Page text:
Marvel is next up for the June 2018 sales distribution chart. (See bottom for standard disclaimers and explanation of method).

That’s not the worst Marvel chart we’ve seen in recent months.

Four titles with over 100K copies ordered isn’t bad.  On the other hand, three of those were the first issues of Tony Stark: Iron Man, Deadpool and Thor.  Marvel #1 orders tend to have very little resemblance to the ongoing audience and, sure enough Thor #2 is only ordered in at ~63.2K, though a 40% drop for a Marvel #2 isn’t that heavy.  Wait and see on those three, the first two or three months can see be drops.

Amazing Spider-Man #801 getting ~122.2K orders is pretty good, though.  The digital numbers never really reflected this, but Dan Slott’s exit has gotten pretty heavy orders.

But perhaps we should look at this as Event vs. Non-Event.

Yes, that’s a bit more like what we’re used to seeing.

The 80Ks sales band has a successful event in the form of ~88.2K worth of X-Men wedding issues.  And there was and actual wedding in that comic, too.  Immortal Hulk launches with ~84.1K copies – that’s a LOT of Hulk issues in recent years, but not the sort of huge Marvel launch we used to see a few years ago.  (Comixology sales charts indicate Immortal Hulk is getting more traction in digital than other recent Hulk titles, but doesn’t seem to be a breakout hit there.)

Venom #2 was ordered in at ~72.2K.  This is a curious one, as Venom barely makes the Comixology top 20, but the second issue was ordered very highly.  Either there’s an adjustment coming, the title is just much, much more popular in print than it is in digital or there’s a lot of speculator activity around this book.  But it got 72K orders for the #2, which is better than Thor did… although #3 was down to ~57.5K.  Avengers #3 was ordered at 59.5K, so it still seems on target to settle down to the mid-50Ks.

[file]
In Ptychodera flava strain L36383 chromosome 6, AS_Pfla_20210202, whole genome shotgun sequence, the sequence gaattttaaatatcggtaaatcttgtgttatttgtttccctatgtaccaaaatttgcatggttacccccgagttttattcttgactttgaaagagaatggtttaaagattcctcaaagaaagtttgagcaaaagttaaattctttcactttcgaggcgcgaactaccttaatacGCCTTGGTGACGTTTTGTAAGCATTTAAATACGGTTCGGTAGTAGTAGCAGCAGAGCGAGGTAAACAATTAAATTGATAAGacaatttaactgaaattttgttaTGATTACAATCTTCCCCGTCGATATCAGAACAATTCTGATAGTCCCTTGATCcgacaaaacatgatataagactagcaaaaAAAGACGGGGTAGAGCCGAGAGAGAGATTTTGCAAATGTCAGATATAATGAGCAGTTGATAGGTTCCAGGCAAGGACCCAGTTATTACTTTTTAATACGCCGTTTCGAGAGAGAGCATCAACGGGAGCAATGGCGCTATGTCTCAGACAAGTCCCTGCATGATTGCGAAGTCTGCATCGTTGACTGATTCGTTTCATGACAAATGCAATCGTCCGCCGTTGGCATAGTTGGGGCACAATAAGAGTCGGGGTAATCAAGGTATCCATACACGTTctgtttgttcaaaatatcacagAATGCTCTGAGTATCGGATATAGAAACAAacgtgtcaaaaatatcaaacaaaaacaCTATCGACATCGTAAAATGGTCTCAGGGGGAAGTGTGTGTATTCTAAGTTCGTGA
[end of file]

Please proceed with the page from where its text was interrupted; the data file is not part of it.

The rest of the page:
What you’d really like to see with these relaunches are some titles sticking above 60K.  That doesn’t look likely with the June estimates.  60K still looks like the lid on top of Marvel’s circulation for ongoing titles.  Perhaps the relaunch of Amazing Spider-Man will continue the numbers Slott’s run has achieved as it wraps up? Perhaps Fantastic Four will stick above 60K after issue #6?  Time will tell.

Overall, much like the problems with low circulation titles DC is having, the majority of Marvel titles sell under 30K.  31K is arguably a hit comic in this environment.

Right now the difference between Marvel and DC in June that DC has Justice League launching strong and evidence that the Superman titles will launch OK.  Marvel has their big Spidey run ending and relaunches retreating quickly towards their old top list in the mid-50K range.

We’ll see if they fare better in July.

Standard disclaimers: The numbers are based on the Diamond sales charts as estimated by the very reliable John Jackson Miller. These charts are pretty accurate for U.S. Direct Market sales with the following caveats: 1) you can add ~10% for UK sales, which are not reflected in these charts; 2) everyone’s best guess is you can add ~10% for digital sales – while some titles do sell significantly better in digital (*cough* Ms. Marvel *cough*), that’s the average rule of thumb; 3) it’s not going to include reorders from subsequent months, although reorders will show up in subsequent months if they’re high enough.  So if you’re a monster seller in Southampton and it took the US audience 3 weeks to reorder, it’s probably not going to be reflected here.

What’s a sales band? It’s another way to have a higher level view of the market.  The general idea is to divide the market into bands of 10K copies sold and see how many issues are in each band.  How many issues sold between 90-99K copies, 80-89K copies, etc. etc. In very broad terms, the market is healthier when there are several titles selling in the 70K-100K+ range because titles that move a lot of copies give the retailers some margin of error on their ordering.  When you see titles selling in the 20-29K band and especially below, there’s a pretty good chance a lot of retailers aren’t ordering those titles for the shelf (pull box/pre-order only) or minimal shelf copies at best.

Want to learn more about how comics publishing and digital comics work?  Try Todd’s book, Economics of Digital Comics


  1. I read the other day that the new Fantastic Four 1 had 400,000 orders and thought, in a few months it will probably have lost 90% of those orders. Really, what’s the point? It’s not much different to the old days when they printed comics knowing that half a print run was predestined for the bin – except that nowadays the junk gets landed on the retailers.

  2. Comics at 3.99 to 4.99 are too expensive for me. The other day I fished two comics out of the dollar bin at Newburry comics and they were from a year ago. A little patience goes a long way and now that I’ve stopped talking about the latest issues online I really don’t have to keep up.

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